Ecosystem service delivery in restoration projects: the effect of ecological succession on the benefits of tidal marsh restoration
Annelies Boerema, Ecosystem Management Research Group, University of Antwerp
Lindsay Geerts, Ecosystem Management Research Group, University of Antwerp
Lotte Oosterlee, Ecosystem Management Research Group, University of Antwerp
Stijn Temmerman, Ecosystem Management Research Group, University of Antwerp
Patrick Meire, Ecosystem Management Research Group, University of Antwerp
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Long-term assessment of ecosystem restoration projects is complex because of ecological processes such as succession, particularly in highly dynamic ecosystems such as estuaries. Restoration of intertidal flats and marshes on formerly embanked land, often called managed coastal realignment (MR), became popular in estuarine management. In our study, biophysical and monetary data were collected to calculate the value of 15 (sub)ecosystem services (ES) delivered by a large tidal marsh restoration project in the Schelde estuary in Belgium and the Netherlands. We hypothesized that ES delivery changes over time due to ecological succession and hence the long-term benefits are subject to this phenomenon and need to be taken into consideration. A marsh sediment accretion model (MARSED) was used to simulate potential marsh succession scenarios. In this way, the temporal evolution of ES delivery caused by ecological succession could be evaluated. Our study shows that benefits during successional marsh stages could actually be higher than for marshes in equilibrium. This finding does not suggest that ecosystems in transition always have a higher value than systems in equilibrium, but emphasizes the need to consider long-term ecological dynamics, such as succession, in a benefit assessment for restoration projects.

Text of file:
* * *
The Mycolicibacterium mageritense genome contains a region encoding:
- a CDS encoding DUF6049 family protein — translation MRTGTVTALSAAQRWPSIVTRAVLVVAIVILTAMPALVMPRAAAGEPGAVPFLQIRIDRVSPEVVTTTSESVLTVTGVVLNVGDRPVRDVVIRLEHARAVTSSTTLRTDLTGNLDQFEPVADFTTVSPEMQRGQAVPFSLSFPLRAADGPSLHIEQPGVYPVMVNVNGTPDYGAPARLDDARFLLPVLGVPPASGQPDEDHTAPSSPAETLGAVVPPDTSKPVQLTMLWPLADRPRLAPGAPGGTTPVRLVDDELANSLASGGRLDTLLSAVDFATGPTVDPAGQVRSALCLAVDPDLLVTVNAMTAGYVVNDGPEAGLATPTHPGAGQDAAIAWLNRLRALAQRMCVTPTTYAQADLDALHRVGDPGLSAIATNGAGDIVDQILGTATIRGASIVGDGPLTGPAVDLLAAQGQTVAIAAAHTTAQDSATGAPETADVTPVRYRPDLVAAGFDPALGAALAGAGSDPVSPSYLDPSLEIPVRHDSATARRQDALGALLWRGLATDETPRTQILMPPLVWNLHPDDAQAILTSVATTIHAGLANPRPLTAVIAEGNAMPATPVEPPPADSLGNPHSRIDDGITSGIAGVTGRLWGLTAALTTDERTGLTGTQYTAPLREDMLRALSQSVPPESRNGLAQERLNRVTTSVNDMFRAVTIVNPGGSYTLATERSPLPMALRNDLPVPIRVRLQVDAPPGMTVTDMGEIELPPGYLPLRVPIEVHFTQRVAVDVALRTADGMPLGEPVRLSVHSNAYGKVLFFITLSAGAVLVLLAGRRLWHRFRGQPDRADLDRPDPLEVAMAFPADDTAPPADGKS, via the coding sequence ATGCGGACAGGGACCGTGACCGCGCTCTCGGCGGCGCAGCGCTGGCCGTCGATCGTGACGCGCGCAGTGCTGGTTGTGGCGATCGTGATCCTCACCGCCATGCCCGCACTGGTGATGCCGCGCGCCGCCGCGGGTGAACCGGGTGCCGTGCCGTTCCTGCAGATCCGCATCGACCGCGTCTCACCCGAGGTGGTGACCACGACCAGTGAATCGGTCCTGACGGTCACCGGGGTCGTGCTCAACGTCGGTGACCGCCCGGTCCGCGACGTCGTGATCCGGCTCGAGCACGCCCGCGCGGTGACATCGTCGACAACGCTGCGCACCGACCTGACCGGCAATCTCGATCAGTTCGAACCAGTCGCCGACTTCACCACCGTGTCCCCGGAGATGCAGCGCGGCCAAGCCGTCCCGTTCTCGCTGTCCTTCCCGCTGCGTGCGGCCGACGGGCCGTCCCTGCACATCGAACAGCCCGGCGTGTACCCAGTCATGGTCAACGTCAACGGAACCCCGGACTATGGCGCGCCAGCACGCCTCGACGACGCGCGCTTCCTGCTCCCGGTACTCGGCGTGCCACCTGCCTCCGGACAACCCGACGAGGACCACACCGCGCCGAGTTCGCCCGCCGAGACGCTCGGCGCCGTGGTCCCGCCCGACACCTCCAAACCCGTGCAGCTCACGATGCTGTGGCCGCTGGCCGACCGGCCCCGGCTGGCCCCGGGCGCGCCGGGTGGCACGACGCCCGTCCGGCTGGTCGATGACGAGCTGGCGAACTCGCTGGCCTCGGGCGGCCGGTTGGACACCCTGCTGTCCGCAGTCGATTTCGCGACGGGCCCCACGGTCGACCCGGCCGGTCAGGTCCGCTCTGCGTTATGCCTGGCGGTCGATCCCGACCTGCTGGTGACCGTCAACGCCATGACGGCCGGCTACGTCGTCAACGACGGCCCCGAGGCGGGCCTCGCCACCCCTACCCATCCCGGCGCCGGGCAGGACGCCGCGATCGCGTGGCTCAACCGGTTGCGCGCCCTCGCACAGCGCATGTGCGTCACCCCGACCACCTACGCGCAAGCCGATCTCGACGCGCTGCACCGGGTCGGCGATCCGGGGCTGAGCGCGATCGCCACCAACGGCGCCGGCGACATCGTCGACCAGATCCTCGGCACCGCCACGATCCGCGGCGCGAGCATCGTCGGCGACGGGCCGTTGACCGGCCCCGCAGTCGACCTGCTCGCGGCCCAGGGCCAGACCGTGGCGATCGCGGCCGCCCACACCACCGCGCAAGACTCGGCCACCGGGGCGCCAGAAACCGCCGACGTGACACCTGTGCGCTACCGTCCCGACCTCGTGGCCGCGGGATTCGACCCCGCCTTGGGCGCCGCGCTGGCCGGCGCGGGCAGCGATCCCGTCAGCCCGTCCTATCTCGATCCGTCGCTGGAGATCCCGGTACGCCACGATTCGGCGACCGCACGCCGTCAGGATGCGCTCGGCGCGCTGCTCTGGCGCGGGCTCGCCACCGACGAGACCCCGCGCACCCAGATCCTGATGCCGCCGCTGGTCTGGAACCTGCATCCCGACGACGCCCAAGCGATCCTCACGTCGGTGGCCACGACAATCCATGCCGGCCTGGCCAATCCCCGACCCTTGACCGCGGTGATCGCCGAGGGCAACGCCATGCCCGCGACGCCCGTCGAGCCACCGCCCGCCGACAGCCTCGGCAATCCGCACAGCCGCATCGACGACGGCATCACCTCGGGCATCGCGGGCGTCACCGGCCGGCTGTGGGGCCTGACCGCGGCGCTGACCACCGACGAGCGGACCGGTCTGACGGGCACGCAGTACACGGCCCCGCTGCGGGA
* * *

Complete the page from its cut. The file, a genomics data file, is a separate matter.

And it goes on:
long-term benefits; managed coastal realignment (MR); marsh succession; monetary valuation; temporal scale
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